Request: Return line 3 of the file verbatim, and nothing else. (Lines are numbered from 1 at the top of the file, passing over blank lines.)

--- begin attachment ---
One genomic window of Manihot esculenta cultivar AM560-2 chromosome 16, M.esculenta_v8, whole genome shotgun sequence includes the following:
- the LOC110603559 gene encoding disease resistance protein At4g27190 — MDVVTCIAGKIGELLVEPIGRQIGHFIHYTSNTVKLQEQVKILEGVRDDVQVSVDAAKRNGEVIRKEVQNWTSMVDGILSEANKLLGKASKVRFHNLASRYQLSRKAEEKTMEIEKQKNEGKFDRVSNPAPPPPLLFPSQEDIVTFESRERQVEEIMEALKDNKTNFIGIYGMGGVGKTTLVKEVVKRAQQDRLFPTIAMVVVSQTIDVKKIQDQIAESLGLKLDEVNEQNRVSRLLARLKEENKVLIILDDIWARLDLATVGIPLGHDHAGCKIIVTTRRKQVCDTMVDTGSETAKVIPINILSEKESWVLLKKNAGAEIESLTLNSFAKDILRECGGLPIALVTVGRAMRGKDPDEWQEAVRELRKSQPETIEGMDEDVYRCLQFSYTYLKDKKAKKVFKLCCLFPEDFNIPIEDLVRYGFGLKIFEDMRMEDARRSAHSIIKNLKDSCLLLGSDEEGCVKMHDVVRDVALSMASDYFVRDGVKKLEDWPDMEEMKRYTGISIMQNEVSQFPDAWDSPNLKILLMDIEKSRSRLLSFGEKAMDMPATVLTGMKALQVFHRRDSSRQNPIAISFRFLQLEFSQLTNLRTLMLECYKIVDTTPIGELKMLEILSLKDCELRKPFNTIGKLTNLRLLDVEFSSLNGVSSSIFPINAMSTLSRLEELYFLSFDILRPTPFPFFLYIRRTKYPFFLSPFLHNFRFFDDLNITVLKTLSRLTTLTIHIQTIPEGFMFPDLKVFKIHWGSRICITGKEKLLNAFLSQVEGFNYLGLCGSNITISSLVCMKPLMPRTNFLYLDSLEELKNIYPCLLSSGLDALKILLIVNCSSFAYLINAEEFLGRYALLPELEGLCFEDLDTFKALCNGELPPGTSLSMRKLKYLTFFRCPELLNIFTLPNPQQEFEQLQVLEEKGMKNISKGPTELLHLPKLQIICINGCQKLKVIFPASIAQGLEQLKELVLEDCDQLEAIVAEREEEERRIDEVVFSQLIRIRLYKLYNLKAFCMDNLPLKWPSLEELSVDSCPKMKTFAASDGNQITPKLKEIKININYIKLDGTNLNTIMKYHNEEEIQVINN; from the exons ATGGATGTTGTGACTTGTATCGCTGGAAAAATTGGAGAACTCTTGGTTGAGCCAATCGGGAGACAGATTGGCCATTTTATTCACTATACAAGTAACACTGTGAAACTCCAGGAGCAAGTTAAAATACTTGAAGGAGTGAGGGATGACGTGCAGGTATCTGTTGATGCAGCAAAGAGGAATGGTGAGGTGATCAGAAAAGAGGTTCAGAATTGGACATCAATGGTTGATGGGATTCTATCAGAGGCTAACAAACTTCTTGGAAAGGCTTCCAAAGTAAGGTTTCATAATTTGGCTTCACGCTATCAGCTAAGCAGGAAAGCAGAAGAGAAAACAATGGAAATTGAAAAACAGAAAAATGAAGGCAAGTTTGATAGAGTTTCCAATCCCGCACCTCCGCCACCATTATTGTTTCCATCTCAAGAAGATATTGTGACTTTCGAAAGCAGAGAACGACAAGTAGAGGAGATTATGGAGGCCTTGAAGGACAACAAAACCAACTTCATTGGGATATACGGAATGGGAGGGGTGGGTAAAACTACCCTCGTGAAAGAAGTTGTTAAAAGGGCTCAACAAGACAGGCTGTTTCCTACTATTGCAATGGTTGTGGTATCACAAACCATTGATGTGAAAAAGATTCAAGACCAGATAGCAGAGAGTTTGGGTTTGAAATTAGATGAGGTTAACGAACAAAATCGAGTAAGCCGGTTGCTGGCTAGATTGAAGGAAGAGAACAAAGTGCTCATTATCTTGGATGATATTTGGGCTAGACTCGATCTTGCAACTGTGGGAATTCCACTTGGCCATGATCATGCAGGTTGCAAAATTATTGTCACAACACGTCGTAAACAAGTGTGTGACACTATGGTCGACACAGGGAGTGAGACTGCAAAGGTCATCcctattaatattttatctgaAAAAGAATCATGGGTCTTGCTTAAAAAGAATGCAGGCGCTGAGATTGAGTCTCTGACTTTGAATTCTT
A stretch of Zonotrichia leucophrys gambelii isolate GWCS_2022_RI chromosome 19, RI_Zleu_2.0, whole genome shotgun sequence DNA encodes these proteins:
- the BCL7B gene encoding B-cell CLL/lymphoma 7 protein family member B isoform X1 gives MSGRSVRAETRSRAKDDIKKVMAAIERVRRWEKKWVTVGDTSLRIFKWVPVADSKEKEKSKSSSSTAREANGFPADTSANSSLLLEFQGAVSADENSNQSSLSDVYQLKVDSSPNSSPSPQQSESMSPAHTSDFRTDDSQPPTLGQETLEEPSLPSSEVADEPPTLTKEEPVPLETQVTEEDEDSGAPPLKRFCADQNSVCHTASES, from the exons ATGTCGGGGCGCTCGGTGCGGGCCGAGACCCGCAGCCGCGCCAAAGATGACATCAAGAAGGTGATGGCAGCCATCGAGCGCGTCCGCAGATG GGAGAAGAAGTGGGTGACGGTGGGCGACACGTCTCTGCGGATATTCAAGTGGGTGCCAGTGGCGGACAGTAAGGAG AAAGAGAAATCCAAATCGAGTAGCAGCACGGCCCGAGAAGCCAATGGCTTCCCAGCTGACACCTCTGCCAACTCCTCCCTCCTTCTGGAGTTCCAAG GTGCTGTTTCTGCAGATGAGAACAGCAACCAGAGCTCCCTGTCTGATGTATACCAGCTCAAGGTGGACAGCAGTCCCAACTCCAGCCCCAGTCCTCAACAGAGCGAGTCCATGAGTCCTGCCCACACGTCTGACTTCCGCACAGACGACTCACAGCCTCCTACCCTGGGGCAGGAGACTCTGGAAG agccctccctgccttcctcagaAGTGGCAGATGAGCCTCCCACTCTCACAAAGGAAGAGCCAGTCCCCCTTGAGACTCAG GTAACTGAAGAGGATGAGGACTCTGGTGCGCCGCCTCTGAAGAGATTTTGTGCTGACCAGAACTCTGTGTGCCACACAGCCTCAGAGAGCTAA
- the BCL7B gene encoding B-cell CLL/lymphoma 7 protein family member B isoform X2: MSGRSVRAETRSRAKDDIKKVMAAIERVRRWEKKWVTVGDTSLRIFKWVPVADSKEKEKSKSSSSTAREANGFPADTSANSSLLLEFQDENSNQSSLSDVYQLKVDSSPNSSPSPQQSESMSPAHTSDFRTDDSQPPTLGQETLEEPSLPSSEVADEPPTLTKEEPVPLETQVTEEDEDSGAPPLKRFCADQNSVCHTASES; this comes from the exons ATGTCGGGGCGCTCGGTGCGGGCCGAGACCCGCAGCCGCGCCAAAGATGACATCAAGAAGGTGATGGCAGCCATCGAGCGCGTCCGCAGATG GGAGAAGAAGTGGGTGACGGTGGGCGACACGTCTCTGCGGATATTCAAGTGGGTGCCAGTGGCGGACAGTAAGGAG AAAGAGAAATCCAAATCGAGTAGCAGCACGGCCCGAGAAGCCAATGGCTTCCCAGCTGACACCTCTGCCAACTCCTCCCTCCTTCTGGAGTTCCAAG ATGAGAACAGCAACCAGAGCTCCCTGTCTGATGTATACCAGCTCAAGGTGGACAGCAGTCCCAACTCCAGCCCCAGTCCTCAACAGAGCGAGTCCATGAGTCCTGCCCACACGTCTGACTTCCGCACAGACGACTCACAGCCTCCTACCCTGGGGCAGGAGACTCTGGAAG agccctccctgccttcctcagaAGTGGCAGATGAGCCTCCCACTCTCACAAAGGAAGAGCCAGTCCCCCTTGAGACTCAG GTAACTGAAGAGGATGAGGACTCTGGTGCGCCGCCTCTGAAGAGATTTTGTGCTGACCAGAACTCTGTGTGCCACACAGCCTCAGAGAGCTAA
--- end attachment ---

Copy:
A stretch of Zonotrichia leucophrys gambelii isolate GWCS_2022_RI chromosome 19, RI_Zleu_2.0, whole genome shotgun sequence DNA encodes these proteins: